Cable television is a system of providing television to consumers via radio frequency signals transmitted to televisions through fixed optical

fibers or coaxial cables . Traditionally television broadcasting (via radio waves) uses over-the-air method in which a television antenna is required. Earlier there was no technology to record programs. After the invention of camera, they recorded the program and transmitted it via an electric current to a TV set, where the antenna converted the electrical pulses back into the original images and sound. These signals were actually transmitted over radio frequencies, which travel in straight lines. So, if TV wasn’t in the “line of sight” of the source, the signal was blocked, and TV screen would be blank. As a result, the only people who had TV’s in those days (back in the 1950s), were those who lived on higher ground, or were close to the source of the program. But People who lived in the valleys of Pennsylvania (U.S) came up with a creative solution to this viewing problem. By putting up antennas on the high spots, the tallest hills, around them, and then running cables down to their homes, they could receive the signals clearly. This idea of sending signals over cables, rather than using airwaves, was the first beginnings of cable TV. As Pennsylvania’s cable idea became recognized as a solution to the broadcast challenges of the day, cable TV technology emerged. The first challenge they had to overcome was that the original system worked well, but only within short distances. Signals sent through cables were subject to interference. Also, the longer the cable, and the farther the signal had to travel, the weaker it became and, by the time it reached the TV set, it was pretty distorted. So, to solve the distance problem, a series of amplifiers were installed along the way – about one every 1000 feet, thus increasing the strength of the signal. But the problem with this system was that every time the signal passed through an amplifier, it would pick up interference in the form of distortion and noise. And, if there was a breakdown in any of the amplifiers, there’d be no signal at all. The amplifier problems led cable TV engineers to research the transmitting of signals via microwaves. Signals were captured by receiving towers, located high enough to prevent being blocked. The technology behind signal transmissions over the airwaves, as well as through cables is same. The total amount of all airwaves is known as the spectrum. The spectrum is separated into frequencies. Each frequency can carry a signal, which is sent in the form of an electric current. The TV signal at the source, or the origin, is converted from images and sound to an electric current, sent over the airwaves to be received by a TV antenna, which converts it back into the original images and sound. Frequencies are given values, the smallest of which is 1 hertz (Hz). In the U.S., the FCC (Federal Communications Commission) allocates certain frequencies for signals, usually in blocks. For example, a TV station is given the frequency of 6 MHz (megahertz). UHF stands for ultra high frequency, which the FCC had designated to channels 14-69. The signals for these channels were sent between the frequencies of 470 MHz-812 MHz. TV having a CATV/Antenna switch would tell which frequency to receive your signal from and, therefore, which channel you’d see on your screen. But with the creation of cable TV, an old challenge resurfaced – interference. And the interference was coming from the original microwave signal of the same program. The first solution to this problem was handled by splitting the VHF signals into 2 blocks, thus preventing interference from radio stations. As cable TV progressed, methods of preventing interference improved. The channels 1-6 aren’t actually carried on channels 1-6. That’s because, if they were, you could receive one signal over the airwaves, and one signal through the cable, for the same program. Since these signals travel at slightly different speeds, they’d arrive on your screen at almost the same time, but not quite. The result of this would be a double image, known as “ghosting”. So that’s why you’ll find your cable channel number to be different from the actual station number.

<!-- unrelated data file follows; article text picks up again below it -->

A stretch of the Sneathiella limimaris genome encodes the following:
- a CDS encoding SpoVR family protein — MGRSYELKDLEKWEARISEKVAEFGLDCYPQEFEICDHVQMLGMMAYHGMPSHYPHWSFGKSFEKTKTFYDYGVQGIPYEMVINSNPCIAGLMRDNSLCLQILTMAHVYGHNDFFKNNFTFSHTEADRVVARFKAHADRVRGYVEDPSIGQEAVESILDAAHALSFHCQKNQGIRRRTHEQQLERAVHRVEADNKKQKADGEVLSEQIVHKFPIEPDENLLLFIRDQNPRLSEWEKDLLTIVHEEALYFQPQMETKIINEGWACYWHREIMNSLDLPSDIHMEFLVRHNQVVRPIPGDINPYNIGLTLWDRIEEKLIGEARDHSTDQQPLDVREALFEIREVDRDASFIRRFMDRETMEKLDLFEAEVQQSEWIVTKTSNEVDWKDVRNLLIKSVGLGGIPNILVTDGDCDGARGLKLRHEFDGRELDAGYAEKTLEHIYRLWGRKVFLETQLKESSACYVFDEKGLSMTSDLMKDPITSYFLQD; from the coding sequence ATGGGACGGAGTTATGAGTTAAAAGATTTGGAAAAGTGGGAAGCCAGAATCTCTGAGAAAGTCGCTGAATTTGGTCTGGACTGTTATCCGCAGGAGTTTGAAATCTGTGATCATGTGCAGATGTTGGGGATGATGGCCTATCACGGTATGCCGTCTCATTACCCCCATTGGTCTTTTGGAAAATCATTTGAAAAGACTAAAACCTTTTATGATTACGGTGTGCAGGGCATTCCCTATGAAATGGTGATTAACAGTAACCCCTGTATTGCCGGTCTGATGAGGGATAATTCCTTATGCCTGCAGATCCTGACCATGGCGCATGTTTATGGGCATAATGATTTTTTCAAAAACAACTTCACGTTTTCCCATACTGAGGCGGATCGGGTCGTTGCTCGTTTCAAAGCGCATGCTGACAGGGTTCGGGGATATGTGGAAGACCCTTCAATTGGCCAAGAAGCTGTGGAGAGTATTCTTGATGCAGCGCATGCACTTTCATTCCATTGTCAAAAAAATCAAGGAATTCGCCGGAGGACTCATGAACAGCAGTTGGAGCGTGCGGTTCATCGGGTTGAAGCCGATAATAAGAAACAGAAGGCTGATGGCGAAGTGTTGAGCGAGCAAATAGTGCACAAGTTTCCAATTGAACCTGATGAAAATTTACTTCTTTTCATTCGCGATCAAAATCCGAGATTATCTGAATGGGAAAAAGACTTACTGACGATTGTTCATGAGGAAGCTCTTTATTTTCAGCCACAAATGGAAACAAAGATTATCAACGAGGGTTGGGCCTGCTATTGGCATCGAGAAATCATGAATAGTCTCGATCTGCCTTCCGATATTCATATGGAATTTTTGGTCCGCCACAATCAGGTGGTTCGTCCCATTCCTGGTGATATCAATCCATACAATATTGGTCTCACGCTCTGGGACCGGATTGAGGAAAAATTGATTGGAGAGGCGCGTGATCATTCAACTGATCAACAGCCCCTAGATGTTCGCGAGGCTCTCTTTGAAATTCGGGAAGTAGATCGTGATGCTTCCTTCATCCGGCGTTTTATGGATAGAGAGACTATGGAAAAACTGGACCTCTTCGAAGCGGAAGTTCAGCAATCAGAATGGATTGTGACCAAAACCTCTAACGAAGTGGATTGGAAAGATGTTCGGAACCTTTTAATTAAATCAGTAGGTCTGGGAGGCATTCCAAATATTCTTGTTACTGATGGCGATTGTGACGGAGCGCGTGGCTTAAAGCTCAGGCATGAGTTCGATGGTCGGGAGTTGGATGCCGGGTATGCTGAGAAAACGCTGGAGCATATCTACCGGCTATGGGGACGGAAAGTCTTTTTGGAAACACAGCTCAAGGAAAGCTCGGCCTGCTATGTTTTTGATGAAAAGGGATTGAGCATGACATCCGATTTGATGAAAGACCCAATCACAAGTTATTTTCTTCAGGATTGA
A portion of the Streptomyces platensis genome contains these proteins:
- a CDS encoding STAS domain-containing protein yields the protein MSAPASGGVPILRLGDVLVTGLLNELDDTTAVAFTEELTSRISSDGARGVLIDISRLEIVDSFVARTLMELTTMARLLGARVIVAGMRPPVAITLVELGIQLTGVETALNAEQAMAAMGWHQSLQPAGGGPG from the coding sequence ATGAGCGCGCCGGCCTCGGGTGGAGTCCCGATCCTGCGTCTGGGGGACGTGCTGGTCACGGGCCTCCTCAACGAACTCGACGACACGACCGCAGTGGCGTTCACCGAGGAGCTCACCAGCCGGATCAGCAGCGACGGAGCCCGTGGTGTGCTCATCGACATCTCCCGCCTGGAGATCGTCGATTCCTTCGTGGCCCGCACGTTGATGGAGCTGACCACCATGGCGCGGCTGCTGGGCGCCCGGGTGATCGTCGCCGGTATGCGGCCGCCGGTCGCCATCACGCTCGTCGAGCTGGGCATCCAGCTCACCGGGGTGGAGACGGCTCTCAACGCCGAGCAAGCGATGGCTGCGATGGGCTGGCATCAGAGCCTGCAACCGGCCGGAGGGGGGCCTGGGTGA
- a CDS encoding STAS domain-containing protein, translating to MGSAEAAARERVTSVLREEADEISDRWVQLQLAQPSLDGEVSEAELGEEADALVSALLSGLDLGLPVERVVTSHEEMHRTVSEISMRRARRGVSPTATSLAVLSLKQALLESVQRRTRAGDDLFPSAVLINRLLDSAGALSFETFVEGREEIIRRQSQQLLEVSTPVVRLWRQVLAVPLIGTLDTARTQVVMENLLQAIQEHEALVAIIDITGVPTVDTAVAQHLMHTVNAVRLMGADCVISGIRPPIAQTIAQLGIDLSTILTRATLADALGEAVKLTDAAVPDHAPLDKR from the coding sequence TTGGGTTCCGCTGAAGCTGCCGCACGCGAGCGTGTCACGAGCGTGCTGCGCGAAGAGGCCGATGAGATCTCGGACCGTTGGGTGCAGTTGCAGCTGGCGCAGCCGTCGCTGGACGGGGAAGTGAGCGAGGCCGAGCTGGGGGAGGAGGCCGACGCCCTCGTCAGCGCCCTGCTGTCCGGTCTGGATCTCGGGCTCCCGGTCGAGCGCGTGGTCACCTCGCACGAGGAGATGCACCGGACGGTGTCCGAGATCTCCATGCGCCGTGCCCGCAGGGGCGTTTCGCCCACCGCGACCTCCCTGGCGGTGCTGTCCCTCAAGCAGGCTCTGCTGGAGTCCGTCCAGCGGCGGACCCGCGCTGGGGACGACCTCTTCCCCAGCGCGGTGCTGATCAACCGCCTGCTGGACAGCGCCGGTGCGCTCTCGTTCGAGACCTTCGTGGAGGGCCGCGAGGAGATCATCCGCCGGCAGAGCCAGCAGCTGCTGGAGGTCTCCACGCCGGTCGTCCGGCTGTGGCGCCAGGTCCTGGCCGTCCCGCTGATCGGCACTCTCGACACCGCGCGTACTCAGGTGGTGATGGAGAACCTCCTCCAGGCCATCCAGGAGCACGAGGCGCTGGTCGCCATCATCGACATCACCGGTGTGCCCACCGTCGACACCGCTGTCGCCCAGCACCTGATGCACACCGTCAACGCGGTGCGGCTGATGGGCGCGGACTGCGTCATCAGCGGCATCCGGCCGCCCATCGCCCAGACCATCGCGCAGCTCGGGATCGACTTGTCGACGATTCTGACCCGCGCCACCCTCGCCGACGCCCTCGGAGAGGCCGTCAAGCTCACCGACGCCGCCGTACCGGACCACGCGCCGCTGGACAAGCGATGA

With the outset of satellites for communication, a whole new opportunity presented itself to the cable TV industry. Now they could import programs from broadcasters across the country, package them up, and retransmit them to your home – all via satellite. Another advantage of satellite broadcasting was the increased bandwidth. Bandwidth refers to the rate that information can be sent through a channel – the greater the bandwidth, the more information that can be sent in a given amount of time. The first cable TV systems could only transmit 33 channels because they only used frequencies up to 200 MHz. But with improved technology, bandwidths were gradually increased to 300, 400, 500 and now, even 550 MHz. In the continued quest to cut down on interference and produce a clearer picture, improved cable technology was developed. Cable providers were importing their programming, assigning it to various channels, and re-transmitting it to their customers. The introduction of fiber-optic cable allowed them to provide this service with much-improved quality. One of the big advantages to fiber-optic cable was that it wasn’t subject to the interference challenges of the earlier coaxial cable. That meant that they didn’t need as many amplifiers on the line, either. So the bottom line was that the signal they sent to homes was much higher in quality. Fiber-optic cable also allowed cable providers to be more selective with their programming. Since just one of these cables could serve as many as 500 homes, providers could target individual communities for messages and services. This eventually led to the creation of LANs (local-area networks) which, in turn presented the opportunity for them to provide Internet access through modems. Always seeking ways to increase bandwidth capacity, cable TV technologists discovered MPEG compression, which converts signals from analog to digital. By doing this, they could transmit up to 10 channels of video in a 6 MHz bandwidth. With the overall 550-MHz bandwidth, and 10 channels broadcast within 6 MHz…well,– almost 1000 channels..